Encouraging Open Science Practices in Influenza Research

May 3rd, 2022,

According to the World Health Organization (WHO), global influenza epidemics are estimated to result in about 3 to 5 million cases of severe illness and upwards of 650,000 respiratory deaths annually. Despite its continued global impact, gaps still exist in our understanding of influenza which we can only begin to solve by making more research – including replication studies and null results – publicly available.

To help encourage open science practices in influenza research, the Center for Open Science (COS), with funding from the Flu Lab, is awarding prizes up to $2,000 USD to early and mid-career researchers in influenza and related research fields (e.g., virology, public health, and epidemiology) to encourage open science practices among their peers. The Opening Influenza Research project aims to create a community of influenza researchers sharing knowledge and practices in improved open science and develop a subsequent body of research that is more credible, less affected by publications bias, and more verifiable through the increased adoption of open science practices.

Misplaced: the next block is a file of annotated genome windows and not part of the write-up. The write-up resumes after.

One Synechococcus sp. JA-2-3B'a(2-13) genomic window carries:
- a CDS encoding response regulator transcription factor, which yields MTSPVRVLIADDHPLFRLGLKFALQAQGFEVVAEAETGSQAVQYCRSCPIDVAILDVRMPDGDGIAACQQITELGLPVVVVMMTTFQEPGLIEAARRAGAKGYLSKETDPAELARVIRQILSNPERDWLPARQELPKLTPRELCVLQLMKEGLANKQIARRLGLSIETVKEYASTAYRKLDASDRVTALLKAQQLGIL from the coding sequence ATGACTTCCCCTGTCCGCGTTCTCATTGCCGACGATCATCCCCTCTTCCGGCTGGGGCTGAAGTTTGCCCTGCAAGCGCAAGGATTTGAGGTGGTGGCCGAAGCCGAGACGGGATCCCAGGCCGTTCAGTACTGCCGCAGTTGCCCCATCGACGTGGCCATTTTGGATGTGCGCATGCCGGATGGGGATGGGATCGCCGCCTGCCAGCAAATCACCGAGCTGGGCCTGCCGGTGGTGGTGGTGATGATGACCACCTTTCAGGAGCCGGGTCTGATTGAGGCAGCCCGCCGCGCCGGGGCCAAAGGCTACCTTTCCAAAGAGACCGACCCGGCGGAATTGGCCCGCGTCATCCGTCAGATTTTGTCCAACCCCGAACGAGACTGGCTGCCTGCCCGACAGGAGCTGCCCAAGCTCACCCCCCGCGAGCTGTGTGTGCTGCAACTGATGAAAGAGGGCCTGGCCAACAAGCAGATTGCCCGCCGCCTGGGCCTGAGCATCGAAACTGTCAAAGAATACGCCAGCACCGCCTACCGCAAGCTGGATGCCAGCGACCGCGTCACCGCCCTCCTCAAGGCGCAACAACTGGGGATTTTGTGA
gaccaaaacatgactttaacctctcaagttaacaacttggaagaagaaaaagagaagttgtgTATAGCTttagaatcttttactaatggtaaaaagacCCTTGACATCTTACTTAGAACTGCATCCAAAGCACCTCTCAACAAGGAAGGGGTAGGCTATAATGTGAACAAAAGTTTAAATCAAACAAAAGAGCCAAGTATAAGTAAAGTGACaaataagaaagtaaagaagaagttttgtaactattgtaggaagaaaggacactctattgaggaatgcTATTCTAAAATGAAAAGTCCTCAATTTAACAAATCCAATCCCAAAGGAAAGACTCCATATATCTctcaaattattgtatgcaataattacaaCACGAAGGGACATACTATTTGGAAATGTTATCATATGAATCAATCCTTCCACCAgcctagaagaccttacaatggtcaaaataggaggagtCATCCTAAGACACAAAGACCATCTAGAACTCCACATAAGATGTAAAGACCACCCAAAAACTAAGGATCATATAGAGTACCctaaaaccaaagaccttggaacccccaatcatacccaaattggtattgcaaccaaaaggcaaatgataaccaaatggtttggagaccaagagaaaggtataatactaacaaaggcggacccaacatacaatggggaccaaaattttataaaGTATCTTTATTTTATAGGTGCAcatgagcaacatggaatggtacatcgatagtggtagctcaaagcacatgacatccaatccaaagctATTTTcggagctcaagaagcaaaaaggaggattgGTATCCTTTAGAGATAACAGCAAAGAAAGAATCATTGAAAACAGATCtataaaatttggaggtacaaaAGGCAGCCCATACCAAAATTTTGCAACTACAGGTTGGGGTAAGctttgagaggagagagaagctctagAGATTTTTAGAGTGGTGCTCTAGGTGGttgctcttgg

The primary focus of the work must be related to influenza, though the specific discipline or methodology may be biomedical, behavioral, epidemiological, or interdisciplinary. Types of proposals eligible for funding include:

  • Creating open science guides ($500 USD)
  • Giving departmental talks about open science ($100 USD)
  • Hosting webinars about open science ($500 USD)
  • Funding conference travel for relevant presentations ($1,000 USD)
  • Publishing a replication or null results report ($2,000 USD)

The open science movement aims to accelerate the discovery of knowledge, solutions, and cures. The Opening Influenza Research project invites the influenza community to bridge knowledge gaps by contributing to a comprehensive aggregation of open and accessible influenza findings.

If you are planning on attending an upcoming conference, interested in pursuing replication research, or are just looking to empty your “file drawers” and revisit previously unpublished knowledge in pursuit of promoting open science practices, consider applying for an award today.

Visit the website for more information or pre-submit an inquiry to confirm eligibility.

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